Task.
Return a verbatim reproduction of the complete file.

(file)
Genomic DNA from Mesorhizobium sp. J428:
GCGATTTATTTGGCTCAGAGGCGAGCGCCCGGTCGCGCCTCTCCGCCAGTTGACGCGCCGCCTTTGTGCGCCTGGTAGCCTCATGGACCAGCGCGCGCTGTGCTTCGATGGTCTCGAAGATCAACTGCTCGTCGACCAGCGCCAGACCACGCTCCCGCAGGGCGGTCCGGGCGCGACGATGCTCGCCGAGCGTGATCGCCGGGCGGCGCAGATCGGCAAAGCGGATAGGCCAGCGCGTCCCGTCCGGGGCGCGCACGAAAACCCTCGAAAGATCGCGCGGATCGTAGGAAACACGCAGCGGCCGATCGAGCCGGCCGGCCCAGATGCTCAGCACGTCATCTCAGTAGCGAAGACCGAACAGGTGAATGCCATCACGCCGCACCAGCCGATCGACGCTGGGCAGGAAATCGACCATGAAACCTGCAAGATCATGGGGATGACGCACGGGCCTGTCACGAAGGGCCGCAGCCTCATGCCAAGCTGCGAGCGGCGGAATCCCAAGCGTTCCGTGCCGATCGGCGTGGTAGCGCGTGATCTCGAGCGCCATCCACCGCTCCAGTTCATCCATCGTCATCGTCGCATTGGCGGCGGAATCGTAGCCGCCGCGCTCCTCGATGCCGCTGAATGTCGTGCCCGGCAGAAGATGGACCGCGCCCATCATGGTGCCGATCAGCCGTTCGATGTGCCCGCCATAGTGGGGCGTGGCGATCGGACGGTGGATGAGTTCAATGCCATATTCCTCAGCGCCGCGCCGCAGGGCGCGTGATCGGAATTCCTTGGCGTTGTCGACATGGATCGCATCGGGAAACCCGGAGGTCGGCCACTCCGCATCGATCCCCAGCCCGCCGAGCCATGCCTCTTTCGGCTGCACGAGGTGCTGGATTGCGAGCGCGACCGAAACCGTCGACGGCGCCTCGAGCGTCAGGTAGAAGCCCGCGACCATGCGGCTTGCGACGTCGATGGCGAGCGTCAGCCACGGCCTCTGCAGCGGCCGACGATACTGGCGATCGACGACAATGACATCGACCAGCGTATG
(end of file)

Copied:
Genomic DNA from Mesorhizobium sp. J428:
GCGATTTATTTGGCTCAGAGGCGAGCGCCCGGTCGCGCCTCTCCGCCAGTTGACGCGCCGCCTTTGTGCGCCTGGTAGCCTCATGGACCAGCGCGCGCTGTGCTTCGATGGTCTCGAAGATCAACTGCTCGTCGACCAGCGCCAGACCACGCTCCCGCAGGGCGGTCCGGGCGCGACGATGCTCGCCGAGCGTGATCGCCGGGCGGCGCAGATCGGCAAAGCGGATAGGCCAGCGCGTCCCGTCCGGGGCGCGCACGAAAACCCTCGAAAGATCGCGCGGATCGTAGGAAACACGCAGCGGCCGATCGAGCCGGCCGGCCCAGATGCTCAGCACGTCATCTCAGTAGCGAAGACCGAACAGGTGAATGCCATCACGCCGCACCAGCCGATCGACGCTGGGCAGGAAATCGACCATGAAACCTGCAAGATCATGGGGATGACGCACGGGCCTGTCACGAAGGGCCGCAGCCTCATGCCAAGCTGCGAGCGGCGGAATCCCAAGCGTTCCGTGCCGATCGGCGTGGTAGCGCGTGATCTCGAGCGCCATCCACCGCTCCAGTTCATCCATCGTCATCGTCGCATTGGCGGCGGAATCGTAGCCGCCGCGCTCCTCGATGCCGCTGAATGTCGTGCCCGGCAGAAGATGGACCGCGCCCATCATGGTGCCGATCAGCCGTTCGATGTGCCCGCCATAGTGGGGCGTGGCGATCGGACGGTGGATGAGTTCAATGCCATATTCCTCAGCGCCGCGCCGCAGGGCGCGTGATCGGAATTCCTTGGCGTTGTCGACATGGATCGCATCGGGAAACCCGGAGGTCGGCCACTCCGCATCGATCCCCAGCCCGCCGAGCCATGCCTCTTTCGGCTGCACGAGGTGCTGGATTGCGAGCGCGACCGAAACCGTCGACGGCGCCTCGAGCGTCAGGTAGAAGCCCGCGACCATGCGGCTTGCGACGTCGATGGCGAGCGTCAGCCACGGCCTCTGCAGCGGCCGACGATACTGGCGATCGACGACAATGACATCGACCAGCGTATG